The individual focus of MS is most evident in its political streams approach. Despite Zahiariadis’ combining the three variables of national mood, pressure-group campaigns an d administrative or legislative turnover into a single one of governing parties, there are several other forces that are required to be included in the political stream. Secondly, although the policy entrepreneur occupies a central position in MS yet his actions are conditioned by institutions and affects an entrepreneur’s access to and choice of strategies for joining streams. Institutional emphasis would also contribute to greater theoretical consistency rather then individual choices and preferences and enable comparison between policy communities. Apart from this is the fact that study of institutions would show how different processes within institutions affect the coupling of streams. Once a standardized set of principles is arrived at for institutional structure, cross-policy comparisons would become possible.
AC conceptualizes institutions at a macro level only. If as B&J argue that in a system of positive feedback, relatively small events can produce relatively large system wide changes, it follows that both macro-level processes and macro-level outcomes are factored into the analysis. In other words, here too the emphasis needs to shift to institutions. Schlager suggests that the IAD framework may be good place to start with since it would help identify the rules and changes in rules and thereby enable standardized cross-policy comparisons. While CP treats institutions at a micro-level it comes up with innumerable rules that give rise to problems of appropriate rule configuration for analysts. There are presently no meta rules to guide an analyst who then has to depend only oh his judgment.
AC, MS and PE all speak of major change in a system and move on the assumption that major decisions would be taken in a system arising from various pressures. However, the identification of major and minor change has nowhere been quantified. This assumes greater importance when one considers the fact that a minor change for one subsystem may be a major change for another subsystem, even with the same system. In effect the definition of change and that of subsystem are flawed.
MS confines itself to analyzing pre-decision processes in the policy-making process. It relies on agenda setting and the specification of policy alternatives as the primary DVs and seeks to explain these with exogenous IVs. In the absence of a clear definition of any of the streams, analysis perhaps becomes unsystematic and individualized to analyzing a specific policy rather than evolving broad generalizable propositions for cross-policy analysis. PE has an approach similar to that of MS except that the DV of agenda setting is explained by IVs of interest group activity, mass mobilizations, media images, etc.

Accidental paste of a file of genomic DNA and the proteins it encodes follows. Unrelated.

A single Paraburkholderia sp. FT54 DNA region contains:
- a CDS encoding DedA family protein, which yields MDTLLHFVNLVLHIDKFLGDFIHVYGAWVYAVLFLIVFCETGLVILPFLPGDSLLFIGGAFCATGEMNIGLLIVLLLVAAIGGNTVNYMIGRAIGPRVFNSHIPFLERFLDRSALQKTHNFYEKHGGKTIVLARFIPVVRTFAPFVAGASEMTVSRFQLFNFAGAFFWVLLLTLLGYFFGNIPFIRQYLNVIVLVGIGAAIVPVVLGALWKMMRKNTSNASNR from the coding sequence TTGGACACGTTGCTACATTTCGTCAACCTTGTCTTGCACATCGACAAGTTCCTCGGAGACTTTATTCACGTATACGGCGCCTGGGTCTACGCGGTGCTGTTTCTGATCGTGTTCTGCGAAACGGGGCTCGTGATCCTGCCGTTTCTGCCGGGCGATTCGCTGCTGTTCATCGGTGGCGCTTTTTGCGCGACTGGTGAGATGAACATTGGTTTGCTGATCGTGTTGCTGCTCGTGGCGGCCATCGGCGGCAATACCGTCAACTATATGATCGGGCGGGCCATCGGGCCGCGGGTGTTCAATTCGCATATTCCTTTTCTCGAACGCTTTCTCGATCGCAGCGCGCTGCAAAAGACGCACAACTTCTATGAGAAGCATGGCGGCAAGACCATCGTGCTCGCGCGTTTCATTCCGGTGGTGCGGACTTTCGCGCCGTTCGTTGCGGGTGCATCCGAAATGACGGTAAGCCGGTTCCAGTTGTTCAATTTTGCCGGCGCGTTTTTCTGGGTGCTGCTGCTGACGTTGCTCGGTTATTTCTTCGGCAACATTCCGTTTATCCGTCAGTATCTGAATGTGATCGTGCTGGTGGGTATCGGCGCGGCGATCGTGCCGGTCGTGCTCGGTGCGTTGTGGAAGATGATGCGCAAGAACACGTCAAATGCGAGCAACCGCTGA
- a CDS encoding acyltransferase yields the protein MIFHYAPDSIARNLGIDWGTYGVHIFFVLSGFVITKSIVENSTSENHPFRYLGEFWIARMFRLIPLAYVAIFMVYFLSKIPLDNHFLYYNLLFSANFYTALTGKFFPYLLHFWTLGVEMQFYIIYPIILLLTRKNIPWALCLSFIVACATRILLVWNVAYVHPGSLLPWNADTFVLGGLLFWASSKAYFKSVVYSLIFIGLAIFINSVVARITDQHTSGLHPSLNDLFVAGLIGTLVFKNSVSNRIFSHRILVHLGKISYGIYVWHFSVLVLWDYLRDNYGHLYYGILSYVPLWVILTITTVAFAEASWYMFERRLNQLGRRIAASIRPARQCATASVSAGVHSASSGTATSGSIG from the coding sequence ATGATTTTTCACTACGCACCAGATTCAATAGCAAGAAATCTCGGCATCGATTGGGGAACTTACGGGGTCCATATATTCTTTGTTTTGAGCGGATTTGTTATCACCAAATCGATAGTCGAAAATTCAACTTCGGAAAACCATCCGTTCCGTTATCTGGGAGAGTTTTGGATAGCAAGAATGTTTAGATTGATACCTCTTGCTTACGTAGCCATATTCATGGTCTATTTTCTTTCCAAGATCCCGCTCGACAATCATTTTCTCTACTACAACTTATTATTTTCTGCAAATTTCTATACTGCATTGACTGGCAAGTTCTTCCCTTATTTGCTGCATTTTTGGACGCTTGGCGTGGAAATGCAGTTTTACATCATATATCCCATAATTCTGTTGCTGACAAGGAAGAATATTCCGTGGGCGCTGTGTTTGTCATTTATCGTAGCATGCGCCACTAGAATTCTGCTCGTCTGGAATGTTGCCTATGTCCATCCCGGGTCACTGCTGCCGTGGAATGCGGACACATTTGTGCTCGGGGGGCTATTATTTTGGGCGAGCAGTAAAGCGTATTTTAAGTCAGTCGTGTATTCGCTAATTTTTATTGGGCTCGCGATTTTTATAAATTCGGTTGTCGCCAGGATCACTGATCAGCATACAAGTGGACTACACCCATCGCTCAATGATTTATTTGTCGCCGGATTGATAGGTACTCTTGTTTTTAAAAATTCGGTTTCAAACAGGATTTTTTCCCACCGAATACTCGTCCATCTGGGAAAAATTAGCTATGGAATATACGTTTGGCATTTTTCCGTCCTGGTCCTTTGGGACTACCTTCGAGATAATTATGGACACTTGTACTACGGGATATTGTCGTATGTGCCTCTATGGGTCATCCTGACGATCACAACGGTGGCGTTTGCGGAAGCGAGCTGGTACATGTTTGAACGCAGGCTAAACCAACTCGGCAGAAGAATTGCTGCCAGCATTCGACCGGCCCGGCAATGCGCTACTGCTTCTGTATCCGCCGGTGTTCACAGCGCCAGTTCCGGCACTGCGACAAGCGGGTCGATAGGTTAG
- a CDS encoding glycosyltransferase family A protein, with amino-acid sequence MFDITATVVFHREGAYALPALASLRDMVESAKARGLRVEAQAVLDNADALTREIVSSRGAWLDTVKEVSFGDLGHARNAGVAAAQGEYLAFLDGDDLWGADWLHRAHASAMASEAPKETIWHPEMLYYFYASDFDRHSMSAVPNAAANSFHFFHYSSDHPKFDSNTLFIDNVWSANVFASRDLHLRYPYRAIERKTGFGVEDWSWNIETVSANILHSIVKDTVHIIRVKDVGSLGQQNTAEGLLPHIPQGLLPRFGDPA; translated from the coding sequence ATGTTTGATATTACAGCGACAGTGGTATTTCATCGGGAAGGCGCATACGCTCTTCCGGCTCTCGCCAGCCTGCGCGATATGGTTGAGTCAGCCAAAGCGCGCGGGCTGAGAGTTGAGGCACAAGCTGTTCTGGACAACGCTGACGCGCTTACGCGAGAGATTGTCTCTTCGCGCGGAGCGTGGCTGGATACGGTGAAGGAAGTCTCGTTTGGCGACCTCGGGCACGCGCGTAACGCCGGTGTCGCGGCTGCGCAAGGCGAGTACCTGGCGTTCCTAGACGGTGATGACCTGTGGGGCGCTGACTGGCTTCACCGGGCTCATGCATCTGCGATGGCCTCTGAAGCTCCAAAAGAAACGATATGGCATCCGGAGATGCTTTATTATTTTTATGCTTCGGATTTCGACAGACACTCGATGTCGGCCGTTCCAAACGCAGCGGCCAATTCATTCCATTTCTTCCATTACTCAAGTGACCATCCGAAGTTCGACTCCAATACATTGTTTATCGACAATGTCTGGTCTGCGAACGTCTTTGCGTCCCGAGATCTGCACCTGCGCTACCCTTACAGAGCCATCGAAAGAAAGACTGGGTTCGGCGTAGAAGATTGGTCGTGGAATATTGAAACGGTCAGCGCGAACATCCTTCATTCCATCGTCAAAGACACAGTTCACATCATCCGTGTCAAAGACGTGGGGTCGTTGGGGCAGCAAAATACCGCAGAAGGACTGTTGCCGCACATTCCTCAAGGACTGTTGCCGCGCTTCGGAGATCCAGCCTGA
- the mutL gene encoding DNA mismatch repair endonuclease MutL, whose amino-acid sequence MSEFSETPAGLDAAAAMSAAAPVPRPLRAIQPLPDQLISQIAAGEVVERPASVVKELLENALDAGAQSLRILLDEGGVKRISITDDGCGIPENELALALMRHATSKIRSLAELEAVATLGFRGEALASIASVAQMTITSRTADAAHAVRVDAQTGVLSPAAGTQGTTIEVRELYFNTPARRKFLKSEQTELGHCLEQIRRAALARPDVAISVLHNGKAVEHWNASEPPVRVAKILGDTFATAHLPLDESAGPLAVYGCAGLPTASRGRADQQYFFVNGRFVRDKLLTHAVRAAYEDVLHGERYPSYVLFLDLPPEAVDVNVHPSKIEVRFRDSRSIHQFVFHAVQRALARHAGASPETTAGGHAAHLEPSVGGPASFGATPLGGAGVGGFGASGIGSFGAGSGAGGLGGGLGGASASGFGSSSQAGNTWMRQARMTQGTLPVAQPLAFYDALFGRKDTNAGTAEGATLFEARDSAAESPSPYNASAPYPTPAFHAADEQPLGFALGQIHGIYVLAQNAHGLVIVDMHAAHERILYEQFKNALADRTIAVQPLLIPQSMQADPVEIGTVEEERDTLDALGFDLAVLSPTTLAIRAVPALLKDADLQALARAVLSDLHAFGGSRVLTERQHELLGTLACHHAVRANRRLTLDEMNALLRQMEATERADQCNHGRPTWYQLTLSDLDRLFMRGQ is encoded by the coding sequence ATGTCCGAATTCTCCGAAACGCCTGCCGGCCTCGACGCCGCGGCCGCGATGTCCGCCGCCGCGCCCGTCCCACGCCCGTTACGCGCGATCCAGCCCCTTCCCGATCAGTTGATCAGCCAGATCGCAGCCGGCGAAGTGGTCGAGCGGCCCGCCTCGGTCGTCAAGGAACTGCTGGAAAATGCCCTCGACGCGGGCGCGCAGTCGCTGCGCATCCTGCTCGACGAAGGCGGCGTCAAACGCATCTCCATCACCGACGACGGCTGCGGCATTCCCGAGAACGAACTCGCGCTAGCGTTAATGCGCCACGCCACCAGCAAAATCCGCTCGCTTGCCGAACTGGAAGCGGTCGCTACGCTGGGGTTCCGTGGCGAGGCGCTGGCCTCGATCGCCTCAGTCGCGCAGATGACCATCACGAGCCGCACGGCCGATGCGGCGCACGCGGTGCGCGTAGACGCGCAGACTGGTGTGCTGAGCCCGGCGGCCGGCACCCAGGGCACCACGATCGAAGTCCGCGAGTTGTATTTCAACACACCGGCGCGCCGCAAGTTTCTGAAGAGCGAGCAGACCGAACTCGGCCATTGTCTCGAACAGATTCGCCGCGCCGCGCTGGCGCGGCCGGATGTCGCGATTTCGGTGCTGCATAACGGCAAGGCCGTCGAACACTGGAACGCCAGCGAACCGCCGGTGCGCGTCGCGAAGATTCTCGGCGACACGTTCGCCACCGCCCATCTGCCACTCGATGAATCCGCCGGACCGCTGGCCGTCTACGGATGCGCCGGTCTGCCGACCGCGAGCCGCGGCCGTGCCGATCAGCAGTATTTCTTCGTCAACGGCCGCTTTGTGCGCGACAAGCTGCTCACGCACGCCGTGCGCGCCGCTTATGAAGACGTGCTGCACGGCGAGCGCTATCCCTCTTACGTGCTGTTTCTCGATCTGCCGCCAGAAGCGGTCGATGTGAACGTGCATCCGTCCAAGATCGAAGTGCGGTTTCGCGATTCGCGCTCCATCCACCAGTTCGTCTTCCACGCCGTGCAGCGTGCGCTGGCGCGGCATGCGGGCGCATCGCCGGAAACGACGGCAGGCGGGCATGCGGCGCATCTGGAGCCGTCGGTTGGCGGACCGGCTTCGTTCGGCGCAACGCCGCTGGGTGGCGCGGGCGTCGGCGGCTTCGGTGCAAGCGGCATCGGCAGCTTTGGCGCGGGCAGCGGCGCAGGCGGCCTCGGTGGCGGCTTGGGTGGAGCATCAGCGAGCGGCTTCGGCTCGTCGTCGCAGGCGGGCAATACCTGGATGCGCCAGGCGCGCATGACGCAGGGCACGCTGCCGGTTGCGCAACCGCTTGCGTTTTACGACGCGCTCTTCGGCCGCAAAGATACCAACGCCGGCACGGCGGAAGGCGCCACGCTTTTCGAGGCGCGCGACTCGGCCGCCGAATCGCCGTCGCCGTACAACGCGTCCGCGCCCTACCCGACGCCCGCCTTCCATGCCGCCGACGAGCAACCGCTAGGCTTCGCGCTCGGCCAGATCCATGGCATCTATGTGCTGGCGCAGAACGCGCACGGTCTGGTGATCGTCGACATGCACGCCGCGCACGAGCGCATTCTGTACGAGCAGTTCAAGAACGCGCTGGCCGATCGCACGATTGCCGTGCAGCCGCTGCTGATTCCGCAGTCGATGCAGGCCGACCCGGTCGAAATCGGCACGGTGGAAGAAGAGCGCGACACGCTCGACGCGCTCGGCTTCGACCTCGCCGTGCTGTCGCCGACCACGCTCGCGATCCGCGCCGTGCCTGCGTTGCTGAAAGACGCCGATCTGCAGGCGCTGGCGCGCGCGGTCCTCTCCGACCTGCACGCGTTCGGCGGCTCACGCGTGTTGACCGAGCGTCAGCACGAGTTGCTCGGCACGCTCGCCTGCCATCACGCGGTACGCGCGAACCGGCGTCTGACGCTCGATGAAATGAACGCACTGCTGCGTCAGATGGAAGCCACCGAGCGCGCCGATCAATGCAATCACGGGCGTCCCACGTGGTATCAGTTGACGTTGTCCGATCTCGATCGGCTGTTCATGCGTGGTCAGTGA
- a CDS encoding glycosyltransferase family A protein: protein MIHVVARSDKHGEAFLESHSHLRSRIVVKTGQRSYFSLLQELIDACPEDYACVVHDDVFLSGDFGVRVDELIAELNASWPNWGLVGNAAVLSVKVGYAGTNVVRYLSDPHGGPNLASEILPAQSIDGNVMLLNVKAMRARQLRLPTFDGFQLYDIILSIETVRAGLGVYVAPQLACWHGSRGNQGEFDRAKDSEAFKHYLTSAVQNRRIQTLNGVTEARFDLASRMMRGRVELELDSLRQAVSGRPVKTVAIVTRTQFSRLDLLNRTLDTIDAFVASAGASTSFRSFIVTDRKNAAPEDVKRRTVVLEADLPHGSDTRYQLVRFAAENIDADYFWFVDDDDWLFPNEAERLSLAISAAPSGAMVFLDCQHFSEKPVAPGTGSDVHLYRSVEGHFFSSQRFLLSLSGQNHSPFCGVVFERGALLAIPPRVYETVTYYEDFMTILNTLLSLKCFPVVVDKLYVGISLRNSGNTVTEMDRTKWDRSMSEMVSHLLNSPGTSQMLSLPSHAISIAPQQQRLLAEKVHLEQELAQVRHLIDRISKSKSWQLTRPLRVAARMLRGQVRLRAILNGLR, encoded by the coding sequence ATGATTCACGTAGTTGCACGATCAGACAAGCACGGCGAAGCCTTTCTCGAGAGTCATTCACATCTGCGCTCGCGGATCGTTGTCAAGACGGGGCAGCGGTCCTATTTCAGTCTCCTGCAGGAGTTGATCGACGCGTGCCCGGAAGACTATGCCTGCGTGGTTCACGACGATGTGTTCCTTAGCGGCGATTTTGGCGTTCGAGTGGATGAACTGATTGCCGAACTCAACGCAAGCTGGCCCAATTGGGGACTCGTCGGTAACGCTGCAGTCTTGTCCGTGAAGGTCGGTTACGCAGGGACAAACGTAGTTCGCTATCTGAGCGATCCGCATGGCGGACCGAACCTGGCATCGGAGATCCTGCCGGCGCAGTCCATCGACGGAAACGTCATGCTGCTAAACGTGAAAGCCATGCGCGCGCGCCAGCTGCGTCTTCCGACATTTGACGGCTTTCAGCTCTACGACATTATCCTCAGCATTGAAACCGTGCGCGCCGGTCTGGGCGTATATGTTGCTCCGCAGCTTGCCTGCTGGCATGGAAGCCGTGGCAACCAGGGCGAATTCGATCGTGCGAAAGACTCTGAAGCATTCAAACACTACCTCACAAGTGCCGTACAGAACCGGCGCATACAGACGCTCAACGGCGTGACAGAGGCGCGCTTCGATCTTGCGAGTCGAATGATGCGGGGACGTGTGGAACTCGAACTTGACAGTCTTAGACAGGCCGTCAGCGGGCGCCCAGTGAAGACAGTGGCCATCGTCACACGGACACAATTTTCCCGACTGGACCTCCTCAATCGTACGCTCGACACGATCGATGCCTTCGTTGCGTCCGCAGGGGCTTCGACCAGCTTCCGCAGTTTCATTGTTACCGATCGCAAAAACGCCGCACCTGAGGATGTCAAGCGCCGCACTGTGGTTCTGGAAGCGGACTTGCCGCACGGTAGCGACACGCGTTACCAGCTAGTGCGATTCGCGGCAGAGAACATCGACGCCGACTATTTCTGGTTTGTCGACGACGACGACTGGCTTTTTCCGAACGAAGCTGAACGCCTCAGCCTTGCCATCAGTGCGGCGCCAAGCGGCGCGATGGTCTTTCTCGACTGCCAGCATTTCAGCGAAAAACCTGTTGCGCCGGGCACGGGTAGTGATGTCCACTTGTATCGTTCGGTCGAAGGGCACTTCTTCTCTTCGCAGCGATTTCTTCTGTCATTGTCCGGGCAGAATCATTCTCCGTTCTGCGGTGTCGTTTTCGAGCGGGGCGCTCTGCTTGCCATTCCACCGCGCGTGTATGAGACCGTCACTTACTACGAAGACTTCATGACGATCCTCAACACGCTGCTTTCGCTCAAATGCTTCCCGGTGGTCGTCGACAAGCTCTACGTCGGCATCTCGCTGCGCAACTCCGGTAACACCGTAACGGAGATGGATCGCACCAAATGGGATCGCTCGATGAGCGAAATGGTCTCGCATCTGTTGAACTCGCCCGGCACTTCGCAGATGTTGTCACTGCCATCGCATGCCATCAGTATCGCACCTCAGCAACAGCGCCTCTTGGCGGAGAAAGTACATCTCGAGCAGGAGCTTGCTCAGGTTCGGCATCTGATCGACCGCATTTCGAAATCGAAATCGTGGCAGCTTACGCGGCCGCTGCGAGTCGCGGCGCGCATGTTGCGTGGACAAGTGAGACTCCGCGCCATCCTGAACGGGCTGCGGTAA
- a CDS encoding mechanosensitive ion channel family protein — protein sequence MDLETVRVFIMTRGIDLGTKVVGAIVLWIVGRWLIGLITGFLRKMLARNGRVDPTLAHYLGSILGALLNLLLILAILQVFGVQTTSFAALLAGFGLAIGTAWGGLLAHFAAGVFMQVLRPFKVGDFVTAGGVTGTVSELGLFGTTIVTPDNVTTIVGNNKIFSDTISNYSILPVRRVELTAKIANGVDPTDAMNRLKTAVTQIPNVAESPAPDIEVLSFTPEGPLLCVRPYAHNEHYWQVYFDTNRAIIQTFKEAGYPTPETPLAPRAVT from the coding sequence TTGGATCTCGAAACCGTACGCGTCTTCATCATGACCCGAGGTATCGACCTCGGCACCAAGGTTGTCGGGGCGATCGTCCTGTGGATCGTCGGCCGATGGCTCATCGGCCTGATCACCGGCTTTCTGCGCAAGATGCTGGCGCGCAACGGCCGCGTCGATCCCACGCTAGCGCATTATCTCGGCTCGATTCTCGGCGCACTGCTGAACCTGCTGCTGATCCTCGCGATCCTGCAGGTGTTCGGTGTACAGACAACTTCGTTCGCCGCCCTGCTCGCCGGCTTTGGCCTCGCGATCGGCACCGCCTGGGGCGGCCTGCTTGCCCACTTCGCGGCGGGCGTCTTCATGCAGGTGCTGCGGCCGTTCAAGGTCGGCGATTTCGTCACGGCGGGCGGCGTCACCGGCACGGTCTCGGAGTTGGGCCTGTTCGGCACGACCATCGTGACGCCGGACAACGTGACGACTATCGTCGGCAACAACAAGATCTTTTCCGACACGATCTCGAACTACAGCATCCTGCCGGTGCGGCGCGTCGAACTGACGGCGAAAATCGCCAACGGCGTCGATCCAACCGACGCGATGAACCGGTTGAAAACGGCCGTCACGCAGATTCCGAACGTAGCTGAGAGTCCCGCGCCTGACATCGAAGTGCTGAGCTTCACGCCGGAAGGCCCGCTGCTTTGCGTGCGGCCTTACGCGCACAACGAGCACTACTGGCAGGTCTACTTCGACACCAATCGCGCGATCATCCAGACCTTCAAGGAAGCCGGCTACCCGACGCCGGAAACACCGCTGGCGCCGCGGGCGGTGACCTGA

AC is marginally ahead of MS and PE in that the unit of analysis is the decision. The DV, policy decisions emerging from a subsystem is explained by AC activity and exogenous events. AC relies primarily on case studies. However, so far such case studies have not been developed further into generalizable propositions.
Although mainly incrementalist in its outlook, CP has perhaps had the greatest measure of success in prediction relative to MS, PE and AC. The primary reason for this success stems from the IAD framework that helps explain a specific action situation in which a given set of rules or policies are implemented and evaluated. While it is able to explain an action situation, it is equally able to explain the origins of operational level rules-in-use, i.e. policy implementation stage. In its emphasis on implementation and evaluation lies the significance of CP over the other theories.
PA 763 Kristen O’Donovan & Shantanu Basu 21 st March 2007 Models of the Policy Process
The Policy Frameworks Overview & Comparison PA 763 Shantanu Basu 21 st March 2007
The Pioneer Model – David Easton Policy Environment Structural Social Economic Political Government Parties Legislature Demographics Transfer paytts Tax expend. National mood
Easton’s Systems Theory Inputs Election results Public opinion Communications to elected officials Media coverage of issues Personal experiences of decision makers THE POLITICAL SYSTEM or The Black Box Translates inputs to outputs. Environments influence policy making and politics Outputs Laws Regulations Decisions Adapted from Birkland, Thomas, A. (2005): Introduction to the Policy Process. ME Sharpe, New York. P. 202
The Policy Stages Issue emergence Agenda setting Alternative selection Enactment Implementation Evaluation F e e d b a c k Adapted from Birkland, Thomas, A. (2005): Introduction to the Policy Process. ME Sharpe, New York. P. 225
Inputs and Outputs Inputs 1. Voting 2. National opinion 3. Communications 4. Mass Media 5. Interest Groups Decisions 1. Rational Comprehensive 2. Incrementalism & Bounded Rationality 3. Garbage Can 4. Organizational Process & Governmental Politics
General variables and the relations between them not developed for any policy stage
IAD alone encompasses all stages primarily due to attention to levels of action
Interactive policy stage action situations dovetail into collective-choice that, in turn, fits into implementation with constant feedback between levels that again, would affect operational-level rules
ACF focused on initiation, estimation and selection, i.e. policymaking
PI and Hofferbert relate primarily to policy adoption or selection, i.e. policy adoption